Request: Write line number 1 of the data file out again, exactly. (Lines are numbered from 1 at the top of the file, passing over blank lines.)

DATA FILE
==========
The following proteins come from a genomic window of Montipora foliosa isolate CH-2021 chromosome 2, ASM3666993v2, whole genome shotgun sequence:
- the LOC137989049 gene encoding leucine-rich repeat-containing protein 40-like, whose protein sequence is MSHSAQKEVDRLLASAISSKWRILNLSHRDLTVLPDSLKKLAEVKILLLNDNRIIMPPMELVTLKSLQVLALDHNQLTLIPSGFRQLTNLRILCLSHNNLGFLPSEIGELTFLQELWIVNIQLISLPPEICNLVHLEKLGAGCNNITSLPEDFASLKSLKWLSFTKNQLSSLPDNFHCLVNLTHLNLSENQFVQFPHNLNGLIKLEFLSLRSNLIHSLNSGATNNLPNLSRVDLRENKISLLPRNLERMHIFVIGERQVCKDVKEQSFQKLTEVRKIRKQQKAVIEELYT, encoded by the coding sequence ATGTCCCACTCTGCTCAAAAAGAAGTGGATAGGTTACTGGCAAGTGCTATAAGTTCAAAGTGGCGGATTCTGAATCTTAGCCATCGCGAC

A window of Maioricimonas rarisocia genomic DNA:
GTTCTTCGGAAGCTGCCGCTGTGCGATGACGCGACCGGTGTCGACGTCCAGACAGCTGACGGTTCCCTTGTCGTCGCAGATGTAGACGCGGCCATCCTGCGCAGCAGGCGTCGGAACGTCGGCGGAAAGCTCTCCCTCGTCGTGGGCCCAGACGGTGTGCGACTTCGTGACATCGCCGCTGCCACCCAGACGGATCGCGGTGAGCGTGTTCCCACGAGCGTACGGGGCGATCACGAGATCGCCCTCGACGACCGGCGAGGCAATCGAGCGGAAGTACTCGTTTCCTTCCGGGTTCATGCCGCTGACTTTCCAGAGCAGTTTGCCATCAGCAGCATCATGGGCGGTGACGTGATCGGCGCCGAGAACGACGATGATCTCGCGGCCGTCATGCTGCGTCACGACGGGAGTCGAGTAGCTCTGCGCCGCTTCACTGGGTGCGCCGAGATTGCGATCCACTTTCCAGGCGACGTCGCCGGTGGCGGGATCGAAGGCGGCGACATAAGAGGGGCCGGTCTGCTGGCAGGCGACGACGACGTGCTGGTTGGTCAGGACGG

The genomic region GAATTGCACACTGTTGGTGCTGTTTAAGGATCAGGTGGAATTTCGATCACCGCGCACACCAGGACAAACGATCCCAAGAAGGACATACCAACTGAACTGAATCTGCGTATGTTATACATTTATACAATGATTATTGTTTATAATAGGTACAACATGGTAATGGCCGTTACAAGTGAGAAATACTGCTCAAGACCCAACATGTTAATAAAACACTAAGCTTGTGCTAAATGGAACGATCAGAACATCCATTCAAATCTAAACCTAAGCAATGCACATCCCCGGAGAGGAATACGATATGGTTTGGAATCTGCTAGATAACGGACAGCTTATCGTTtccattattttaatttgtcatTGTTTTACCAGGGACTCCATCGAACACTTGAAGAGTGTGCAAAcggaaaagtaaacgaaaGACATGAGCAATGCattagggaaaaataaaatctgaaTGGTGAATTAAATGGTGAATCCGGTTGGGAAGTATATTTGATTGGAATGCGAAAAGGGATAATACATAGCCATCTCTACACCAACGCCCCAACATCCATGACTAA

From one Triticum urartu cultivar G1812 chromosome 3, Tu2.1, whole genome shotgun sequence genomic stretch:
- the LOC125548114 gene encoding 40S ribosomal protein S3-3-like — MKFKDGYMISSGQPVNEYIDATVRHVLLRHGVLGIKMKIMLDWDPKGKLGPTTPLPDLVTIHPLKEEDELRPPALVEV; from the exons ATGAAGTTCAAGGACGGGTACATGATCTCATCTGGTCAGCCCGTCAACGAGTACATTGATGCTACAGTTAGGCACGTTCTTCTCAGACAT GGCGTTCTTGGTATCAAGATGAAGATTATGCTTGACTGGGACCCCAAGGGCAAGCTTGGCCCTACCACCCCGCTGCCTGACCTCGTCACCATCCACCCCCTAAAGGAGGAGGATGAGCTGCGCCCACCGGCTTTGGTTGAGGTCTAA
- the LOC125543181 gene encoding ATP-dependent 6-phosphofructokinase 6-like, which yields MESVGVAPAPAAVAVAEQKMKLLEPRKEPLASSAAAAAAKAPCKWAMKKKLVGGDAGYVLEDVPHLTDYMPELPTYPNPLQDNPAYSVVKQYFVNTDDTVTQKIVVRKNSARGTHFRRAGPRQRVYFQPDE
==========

The following proteins come from a genomic window of Montipora foliosa isolate CH-2021 chromosome 2, ASM3666993v2, whole genome shotgun sequence: